A bronze statue commemorating the end of the First World War has been unveiled in Manchester by Her Royal Highness The Countess of Wessex GCVO…

The statue, of seven blinded First World War soldiers, has been permanently placed outside Manchester Piccadilly Station as a memorial to the injured of that conflict.

Commissioned by military charity Blind Veterans UK, the statue, entitled Victory Over Blindness, depicts the seven soldiers after losing their sight, marching with their hand on the shoulder of the man in front. The Countess of Wessex unveiled the statue in her role as Patron of Blind Veterans UK.

Blind Veterans UK was founded more than 100 years ago to support those blinded in the First World War. Now, the charity supports veterans regardless of when they served or how they lost their sight.

Victory Over Blindness is a phrase first used by the founder of Blind Veterans UK, Sir Arthur Pearson, and continues to guide the charity’s principles today. Blind Veterans UK supported more than 3,000 First World War blind veterans with rehabilitation and training allowing them to achieve victory over blindness.

Speaking at the unveiling ceremony, Her Royal Highness said: “This statue commemorates not only the 100th anniversary of the end of the First World War, but also the life-changing support Blind Veterans UK offers to vision-impaired ex-Service men and women since that conflict through to the present day.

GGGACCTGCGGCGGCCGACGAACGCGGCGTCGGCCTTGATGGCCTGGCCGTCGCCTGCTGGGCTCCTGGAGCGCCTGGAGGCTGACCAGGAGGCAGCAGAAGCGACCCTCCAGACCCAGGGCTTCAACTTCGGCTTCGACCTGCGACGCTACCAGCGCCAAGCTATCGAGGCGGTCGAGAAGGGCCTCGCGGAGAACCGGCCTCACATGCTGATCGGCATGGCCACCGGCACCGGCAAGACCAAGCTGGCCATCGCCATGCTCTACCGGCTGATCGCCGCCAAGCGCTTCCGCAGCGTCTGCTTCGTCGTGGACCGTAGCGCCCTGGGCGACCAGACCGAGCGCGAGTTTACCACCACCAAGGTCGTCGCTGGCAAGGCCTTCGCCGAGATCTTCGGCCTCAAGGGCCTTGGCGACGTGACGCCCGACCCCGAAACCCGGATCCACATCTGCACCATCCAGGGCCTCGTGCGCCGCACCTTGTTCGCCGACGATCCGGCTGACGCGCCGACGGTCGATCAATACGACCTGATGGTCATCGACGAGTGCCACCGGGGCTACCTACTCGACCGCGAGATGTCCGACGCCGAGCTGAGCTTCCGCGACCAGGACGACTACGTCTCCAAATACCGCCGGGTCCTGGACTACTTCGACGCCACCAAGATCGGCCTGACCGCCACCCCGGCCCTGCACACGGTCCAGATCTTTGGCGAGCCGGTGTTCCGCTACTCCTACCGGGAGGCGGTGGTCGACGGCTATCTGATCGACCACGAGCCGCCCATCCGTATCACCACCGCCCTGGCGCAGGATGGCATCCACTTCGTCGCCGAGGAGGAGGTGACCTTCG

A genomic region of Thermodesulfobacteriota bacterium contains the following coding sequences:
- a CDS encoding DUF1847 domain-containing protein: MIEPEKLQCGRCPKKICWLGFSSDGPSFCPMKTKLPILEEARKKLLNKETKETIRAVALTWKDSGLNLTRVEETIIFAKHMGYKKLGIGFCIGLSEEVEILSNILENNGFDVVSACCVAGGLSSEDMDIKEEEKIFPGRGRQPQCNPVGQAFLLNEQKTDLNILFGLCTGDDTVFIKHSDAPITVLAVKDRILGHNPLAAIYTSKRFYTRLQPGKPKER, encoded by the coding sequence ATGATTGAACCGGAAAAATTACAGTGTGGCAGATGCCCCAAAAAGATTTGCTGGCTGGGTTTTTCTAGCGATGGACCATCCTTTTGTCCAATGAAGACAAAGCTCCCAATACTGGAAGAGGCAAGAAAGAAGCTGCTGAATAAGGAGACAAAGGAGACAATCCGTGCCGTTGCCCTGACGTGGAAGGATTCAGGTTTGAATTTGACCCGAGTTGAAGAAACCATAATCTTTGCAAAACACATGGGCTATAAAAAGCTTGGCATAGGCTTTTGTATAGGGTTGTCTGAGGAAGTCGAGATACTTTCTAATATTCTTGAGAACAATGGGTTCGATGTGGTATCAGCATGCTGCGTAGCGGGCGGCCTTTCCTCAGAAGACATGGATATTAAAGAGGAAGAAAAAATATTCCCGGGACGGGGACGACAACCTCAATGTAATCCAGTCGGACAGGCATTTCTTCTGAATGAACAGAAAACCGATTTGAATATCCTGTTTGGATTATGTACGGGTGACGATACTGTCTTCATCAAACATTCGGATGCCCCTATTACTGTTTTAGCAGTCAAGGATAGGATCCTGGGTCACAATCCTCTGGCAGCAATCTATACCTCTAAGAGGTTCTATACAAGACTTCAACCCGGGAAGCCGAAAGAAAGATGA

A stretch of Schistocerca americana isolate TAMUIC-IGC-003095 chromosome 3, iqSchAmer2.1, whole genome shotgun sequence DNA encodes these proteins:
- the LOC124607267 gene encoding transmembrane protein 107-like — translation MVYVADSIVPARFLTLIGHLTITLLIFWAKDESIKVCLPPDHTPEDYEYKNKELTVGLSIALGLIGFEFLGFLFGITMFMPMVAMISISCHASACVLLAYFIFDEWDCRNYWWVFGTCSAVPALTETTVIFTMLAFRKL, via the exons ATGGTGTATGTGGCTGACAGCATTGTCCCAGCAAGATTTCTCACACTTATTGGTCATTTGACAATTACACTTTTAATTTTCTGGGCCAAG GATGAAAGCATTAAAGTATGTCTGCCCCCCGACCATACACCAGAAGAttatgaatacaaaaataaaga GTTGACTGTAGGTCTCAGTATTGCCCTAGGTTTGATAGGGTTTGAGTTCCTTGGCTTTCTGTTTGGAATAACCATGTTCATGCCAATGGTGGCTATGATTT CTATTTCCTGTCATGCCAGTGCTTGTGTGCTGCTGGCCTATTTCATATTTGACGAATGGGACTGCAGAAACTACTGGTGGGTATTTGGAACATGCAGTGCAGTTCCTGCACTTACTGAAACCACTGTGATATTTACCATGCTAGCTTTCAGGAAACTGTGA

“As we approach the anniversary of the end of the First World War and, quite rightly, remember all of those who never returned, it is also important to remember those who did, changed by their experiences. I have seen at first hand the difference the charity makes to the lives of blind veterans and I am looking forward to meeting many more blind veterans here today and hearing their stories.”

Speaking about the statue, Chief Executive of Blind Veterans UK, Major General (Rtd) Nick Caplin CB, said: “We support all blind veterans regardless of when they served or how they lost their sight. The statue demonstrates the life-changing impact the charity has had over the last 103 years and is our way of commemorating the centenary of the end of the First World War.”

Andy Burnham, Mayor of Greater Manchester, said: “The Victory Over Blindness sculpture is a poignant reminder of the difficulties wounded soldiers, blinded in war, face in their lives. However, it is also an inspiring image, that there is support and assistance there that helps visually impaired people to adjust to life after losing their sight.”

The sculpture was conceived and designed by artist and sculptress Johanna Domke-Guyot and funded by the generous donations of The Gosling Foundation as well as other individuals and organisations. The location of the statue at Manchester Piccadilly has also been made possible thanks to the support of Network Rail and Transport for Greater Manchester.